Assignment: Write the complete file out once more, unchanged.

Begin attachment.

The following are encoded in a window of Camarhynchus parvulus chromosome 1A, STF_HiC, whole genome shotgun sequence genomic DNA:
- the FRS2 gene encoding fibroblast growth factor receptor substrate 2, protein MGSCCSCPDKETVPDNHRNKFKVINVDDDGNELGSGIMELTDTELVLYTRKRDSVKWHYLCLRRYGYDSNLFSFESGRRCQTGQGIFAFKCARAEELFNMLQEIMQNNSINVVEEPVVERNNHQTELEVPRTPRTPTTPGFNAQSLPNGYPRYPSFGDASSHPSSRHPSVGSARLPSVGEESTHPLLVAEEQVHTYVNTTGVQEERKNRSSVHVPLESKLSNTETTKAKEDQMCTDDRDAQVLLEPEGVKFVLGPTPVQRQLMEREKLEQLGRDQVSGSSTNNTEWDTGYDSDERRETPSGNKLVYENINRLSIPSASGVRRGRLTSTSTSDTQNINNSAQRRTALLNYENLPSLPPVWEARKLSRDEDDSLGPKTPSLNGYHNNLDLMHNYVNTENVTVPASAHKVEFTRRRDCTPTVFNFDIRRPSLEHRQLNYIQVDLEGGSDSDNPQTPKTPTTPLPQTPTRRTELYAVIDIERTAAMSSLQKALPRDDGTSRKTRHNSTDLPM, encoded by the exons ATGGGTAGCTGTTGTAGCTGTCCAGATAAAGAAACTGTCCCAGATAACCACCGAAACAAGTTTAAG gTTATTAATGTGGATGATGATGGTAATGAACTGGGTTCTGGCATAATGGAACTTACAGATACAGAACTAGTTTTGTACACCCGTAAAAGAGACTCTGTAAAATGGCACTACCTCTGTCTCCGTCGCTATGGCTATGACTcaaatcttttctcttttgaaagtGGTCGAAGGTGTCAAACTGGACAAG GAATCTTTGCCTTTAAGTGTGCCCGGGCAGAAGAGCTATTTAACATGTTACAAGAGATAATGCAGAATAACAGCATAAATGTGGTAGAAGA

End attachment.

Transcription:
The following are encoded in a window of Camarhynchus parvulus chromosome 1A, STF_HiC, whole genome shotgun sequence genomic DNA:
- the FRS2 gene encoding fibroblast growth factor receptor substrate 2, protein MGSCCSCPDKETVPDNHRNKFKVINVDDDGNELGSGIMELTDTELVLYTRKRDSVKWHYLCLRRYGYDSNLFSFESGRRCQTGQGIFAFKCARAEELFNMLQEIMQNNSINVVEEPVVERNNHQTELEVPRTPRTPTTPGFNAQSLPNGYPRYPSFGDASSHPSSRHPSVGSARLPSVGEESTHPLLVAEEQVHTYVNTTGVQEERKNRSSVHVPLESKLSNTETTKAKEDQMCTDDRDAQVLLEPEGVKFVLGPTPVQRQLMEREKLEQLGRDQVSGSSTNNTEWDTGYDSDERRETPSGNKLVYENINRLSIPSASGVRRGRLTSTSTSDTQNINNSAQRRTALLNYENLPSLPPVWEARKLSRDEDDSLGPKTPSLNGYHNNLDLMHNYVNTENVTVPASAHKVEFTRRRDCTPTVFNFDIRRPSLEHRQLNYIQVDLEGGSDSDNPQTPKTPTTPLPQTPTRRTELYAVIDIERTAAMSSLQKALPRDDGTSRKTRHNSTDLPM, encoded by the exons ATGGGTAGCTGTTGTAGCTGTCCAGATAAAGAAACTGTCCCAGATAACCACCGAAACAAGTTTAAG gTTATTAATGTGGATGATGATGGTAATGAACTGGGTTCTGGCATAATGGAACTTACAGATACAGAACTAGTTTTGTACACCCGTAAAAGAGACTCTGTAAAATGGCACTACCTCTGTCTCCGTCGCTATGGCTATGACTcaaatcttttctcttttgaaagtGGTCGAAGGTGTCAAACTGGACAAG GAATCTTTGCCTTTAAGTGTGCCCGGGCAGAAGAGCTATTTAACATGTTACAAGAGATAATGCAGAATAACAGCATAAATGTGGTAGAAGA